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An analysis of collaborative document editing Author Hao Xu (Architecture) Hao

Version 1 2

Date 2/16/2010 2/17/2010

Notes Initial draft Expand recommendation section

AN ANALYSIS OF COLLABORATIVE DOCUMENT EDITING........................................................ 1 COMPETITOR RESEARCH................................................................................................................... 2 GOOGLE DOCS............................................................................................................................................... 2 ADOBE BUZZWORD....................................................................................................................................... 2 ZOHO............................................................................................................................................................. 3 REDLINER..................................................................................................................................................... 3 ONEDOC.NET................................................................................................................................................. 3 PLEASETECH.COM......................................................................................................................................... 3 A COMPARISON MATRIX............................................................................................................................... 4 MAIN DISCOVERY................................................................................................................................. 4 TRADE-OFF BETWEEN RICH EDITOR AND COLLABORATION FEATURES.....................................................5 COLLABORATIVE EDITING IS A NEW SPACE................................................................................................. 5 FINAL DOCUMENT VS. SCRATCH BOOK.........................................................................................................5 DESIRED LIST OF COLLABORATION FEATURES.......................................................................... 5 TECHNOLOGY APPROACHES............................................................................................................. 6 LICENSE THIRD-PARTY EDITOR................................................................................................................... 6 DEVELOP OUR OWN EDITOR........................................................................................................................ 6 OUR RECOMMENDATION................................................................................................................... 6


Competitor research We believe that collaborative document editing is the key offering in IntraLinks collaboration suite. This is a relatively new space not only to IntraLinks but to the Internet. There are a few leading providers which we studied: 1. 2. 3. 4. 5.

Google docs Adobe buzzword Zoho Redliner Onedoc.net

Google docs A javascripted based document editor. It offers Microsoft word like document editing feature and supports import/export from/to word document. Google docs maintains its own document format which is also public. From a document editor’s perspective, it’s fairly rich featured. It supports images, tables and math equations. We believe it addresses most of the needs for an average document author/editor. From a collaboration perspective: multiple authors may work simultaneously on a document. The changes are propagated to other authors only when the document is saved. The system performs an auto-merge to incorporate the newly saved changed by others. It seems to be a fairly simplistic auto-merger. No other collaboration features seems to be available.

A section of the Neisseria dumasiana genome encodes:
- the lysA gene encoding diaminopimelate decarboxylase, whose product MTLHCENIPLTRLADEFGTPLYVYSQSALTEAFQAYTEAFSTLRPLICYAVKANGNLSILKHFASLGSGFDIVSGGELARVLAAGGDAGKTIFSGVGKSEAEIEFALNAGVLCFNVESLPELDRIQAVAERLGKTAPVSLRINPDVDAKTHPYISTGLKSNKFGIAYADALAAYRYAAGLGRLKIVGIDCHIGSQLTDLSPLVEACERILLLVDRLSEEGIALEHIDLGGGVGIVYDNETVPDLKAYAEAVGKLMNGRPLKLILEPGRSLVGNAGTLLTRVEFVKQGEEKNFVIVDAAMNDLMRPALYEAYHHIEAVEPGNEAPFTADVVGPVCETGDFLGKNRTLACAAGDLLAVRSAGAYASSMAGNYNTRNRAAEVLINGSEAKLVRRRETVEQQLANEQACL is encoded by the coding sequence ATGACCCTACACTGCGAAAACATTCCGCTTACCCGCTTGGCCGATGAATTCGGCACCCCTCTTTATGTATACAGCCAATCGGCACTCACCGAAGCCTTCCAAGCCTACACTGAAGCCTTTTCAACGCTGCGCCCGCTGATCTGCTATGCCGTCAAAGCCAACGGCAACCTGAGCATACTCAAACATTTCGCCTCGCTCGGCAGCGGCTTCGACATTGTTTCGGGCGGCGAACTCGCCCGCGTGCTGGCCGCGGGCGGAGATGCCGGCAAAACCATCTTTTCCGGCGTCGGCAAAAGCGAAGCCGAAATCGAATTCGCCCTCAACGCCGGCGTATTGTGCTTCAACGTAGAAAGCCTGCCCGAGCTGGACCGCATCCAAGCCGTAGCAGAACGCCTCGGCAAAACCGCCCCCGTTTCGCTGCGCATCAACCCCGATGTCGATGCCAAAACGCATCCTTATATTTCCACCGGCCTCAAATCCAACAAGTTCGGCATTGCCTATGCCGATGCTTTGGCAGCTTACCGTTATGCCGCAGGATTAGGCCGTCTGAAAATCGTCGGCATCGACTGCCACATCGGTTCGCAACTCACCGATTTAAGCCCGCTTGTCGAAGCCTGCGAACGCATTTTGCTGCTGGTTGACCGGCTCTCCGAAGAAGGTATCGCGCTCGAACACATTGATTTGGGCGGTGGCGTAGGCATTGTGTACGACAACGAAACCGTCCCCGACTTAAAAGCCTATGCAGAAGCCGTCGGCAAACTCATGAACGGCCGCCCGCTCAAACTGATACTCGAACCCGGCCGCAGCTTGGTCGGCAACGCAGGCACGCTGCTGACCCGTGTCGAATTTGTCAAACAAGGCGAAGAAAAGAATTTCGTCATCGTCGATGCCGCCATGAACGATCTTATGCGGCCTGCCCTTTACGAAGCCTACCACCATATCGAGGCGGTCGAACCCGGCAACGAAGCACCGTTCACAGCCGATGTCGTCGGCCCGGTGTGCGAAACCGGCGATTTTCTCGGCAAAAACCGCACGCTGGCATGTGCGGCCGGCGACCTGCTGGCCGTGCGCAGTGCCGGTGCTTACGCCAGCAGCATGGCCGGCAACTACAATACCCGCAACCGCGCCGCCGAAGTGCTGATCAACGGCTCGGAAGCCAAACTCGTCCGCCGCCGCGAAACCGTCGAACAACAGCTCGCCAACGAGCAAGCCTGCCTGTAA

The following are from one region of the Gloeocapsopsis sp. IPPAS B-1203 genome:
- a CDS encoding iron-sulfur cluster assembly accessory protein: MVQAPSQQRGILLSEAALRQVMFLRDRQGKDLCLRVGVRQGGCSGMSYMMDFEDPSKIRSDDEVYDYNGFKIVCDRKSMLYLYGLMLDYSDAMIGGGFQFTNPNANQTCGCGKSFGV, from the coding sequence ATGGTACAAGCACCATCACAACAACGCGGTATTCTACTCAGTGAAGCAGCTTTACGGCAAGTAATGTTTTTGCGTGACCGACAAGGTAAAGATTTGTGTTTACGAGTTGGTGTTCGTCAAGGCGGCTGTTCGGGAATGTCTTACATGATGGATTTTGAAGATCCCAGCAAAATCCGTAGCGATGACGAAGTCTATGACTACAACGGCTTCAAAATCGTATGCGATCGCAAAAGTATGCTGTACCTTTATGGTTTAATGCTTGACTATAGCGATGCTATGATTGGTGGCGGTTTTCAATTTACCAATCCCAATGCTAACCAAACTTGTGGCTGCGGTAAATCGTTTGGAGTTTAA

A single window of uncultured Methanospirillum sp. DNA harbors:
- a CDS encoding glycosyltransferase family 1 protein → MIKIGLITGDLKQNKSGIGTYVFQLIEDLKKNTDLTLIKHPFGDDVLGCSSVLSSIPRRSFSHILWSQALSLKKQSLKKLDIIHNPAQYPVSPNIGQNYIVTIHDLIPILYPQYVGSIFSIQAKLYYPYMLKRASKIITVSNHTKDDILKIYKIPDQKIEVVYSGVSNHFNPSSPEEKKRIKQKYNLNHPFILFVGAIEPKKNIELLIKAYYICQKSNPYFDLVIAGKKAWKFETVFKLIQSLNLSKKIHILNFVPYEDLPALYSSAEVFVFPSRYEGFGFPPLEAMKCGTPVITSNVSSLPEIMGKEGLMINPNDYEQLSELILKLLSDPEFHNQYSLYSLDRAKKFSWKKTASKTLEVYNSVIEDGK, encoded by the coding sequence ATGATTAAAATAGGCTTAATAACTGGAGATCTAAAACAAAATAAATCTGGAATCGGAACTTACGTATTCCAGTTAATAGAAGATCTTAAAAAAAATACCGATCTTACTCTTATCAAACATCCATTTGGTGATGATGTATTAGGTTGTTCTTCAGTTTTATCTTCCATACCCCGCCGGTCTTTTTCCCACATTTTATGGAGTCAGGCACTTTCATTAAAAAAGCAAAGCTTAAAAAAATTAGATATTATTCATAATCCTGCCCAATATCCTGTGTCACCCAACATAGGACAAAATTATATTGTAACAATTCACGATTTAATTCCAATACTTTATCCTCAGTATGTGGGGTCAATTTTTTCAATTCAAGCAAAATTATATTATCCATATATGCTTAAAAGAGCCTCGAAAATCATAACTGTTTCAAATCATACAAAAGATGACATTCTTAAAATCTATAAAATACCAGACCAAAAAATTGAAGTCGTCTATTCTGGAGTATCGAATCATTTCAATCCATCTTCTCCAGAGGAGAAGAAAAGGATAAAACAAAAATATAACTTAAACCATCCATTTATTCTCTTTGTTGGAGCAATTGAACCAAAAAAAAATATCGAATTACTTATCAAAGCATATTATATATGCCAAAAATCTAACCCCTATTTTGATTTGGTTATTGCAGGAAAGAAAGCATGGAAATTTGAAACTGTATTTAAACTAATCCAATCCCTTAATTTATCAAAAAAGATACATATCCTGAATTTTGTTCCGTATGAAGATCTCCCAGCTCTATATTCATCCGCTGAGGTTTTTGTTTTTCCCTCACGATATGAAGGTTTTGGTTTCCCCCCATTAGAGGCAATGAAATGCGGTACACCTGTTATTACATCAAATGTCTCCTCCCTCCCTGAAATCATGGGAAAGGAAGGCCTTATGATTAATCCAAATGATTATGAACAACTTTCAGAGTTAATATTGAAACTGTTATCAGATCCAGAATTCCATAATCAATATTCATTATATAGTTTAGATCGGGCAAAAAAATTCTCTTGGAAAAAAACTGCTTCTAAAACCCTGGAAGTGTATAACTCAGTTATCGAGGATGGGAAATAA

Adobe buzzword

A flex based document editor. It offers Microsoft word like document editing feature and supports import/export from/to word document. Buzzword maintains its own document format. From a document editor’s perspective, it’s fairly rich featured. It supports images, tables. However it does not support math equations. From a collaboration perspective: multiple uses can co-editing the same document. However a user must lock the entire document before he may edit it. All other users are in read-only mode in the meantime. The editing user releases the document doc by saving the document at which time other users will automatically receive the updated version of the document. In other words, it’s more like a check-in/check-out system.


Zoho A javascripted based document editor. It offers Microsoft word like document editing feature and supports import/export from/to word document. Google docs maintains its own document format which is also public. From a document editor’s perspective, it’s fairly rich featured. It supports images, tables and math equations. We believe it addresses most of the needs for an average document author/editor. From a collaboration perspective: multiple authors may work simultaneously on a document. The changes are propagated to other users as the current user types. It does not provide in-text highlighting and commenting.

Redliner

A silverlight based simple text editor with rich collaboration features. It support imports/exports from/to Microsoft word but it strips most of the formatting including images and tables. From a document editor’s perspective, it is very simplistic – text only. From a collaboration perspective, it supports in-text highlighting and comments. It also supports paragraph-scope versioning and diff calculation.

Onedoc.net A Microsoft Word Add-in that works with Microsoft word 2003 and 2007. From a document editor’s perspective it has the full power of Microsoft word. From a collaboration perspective, it breaks a document into sections and manages “assignment” of each section to a user. From a high-level, it’s somewhat similar to the offering of Xinnovation.com except that it manages the organization of sections within a single document. However because Microsoft Office does not expose fine-granular APIs for partner extension, it doesn’t (and probably will not) have very fine-level collaboration features such as in-text comments and highlighting.

Pleasetech.com

Start-up. Self-funded from 2002. 50 employees. Mainly in document review space. • •

Collaborative authoring : MS WORD. “Edit zone” (new feature introduced in July of 2009). Open a new word process to display just the paragraphs in the zone. Collaborative review. (flag-ship product)


PleaseReview is 100% API (web services) enabled. Converted to HTML and loaded into javascript HTML editor (FCKEditor). Paragraph is the smallest unit of content for editing in a popup window. The main trick is to extract word content into html while preserving the paragraphs. Also the “reviews� on HTML are sent back to WORD as word annotations.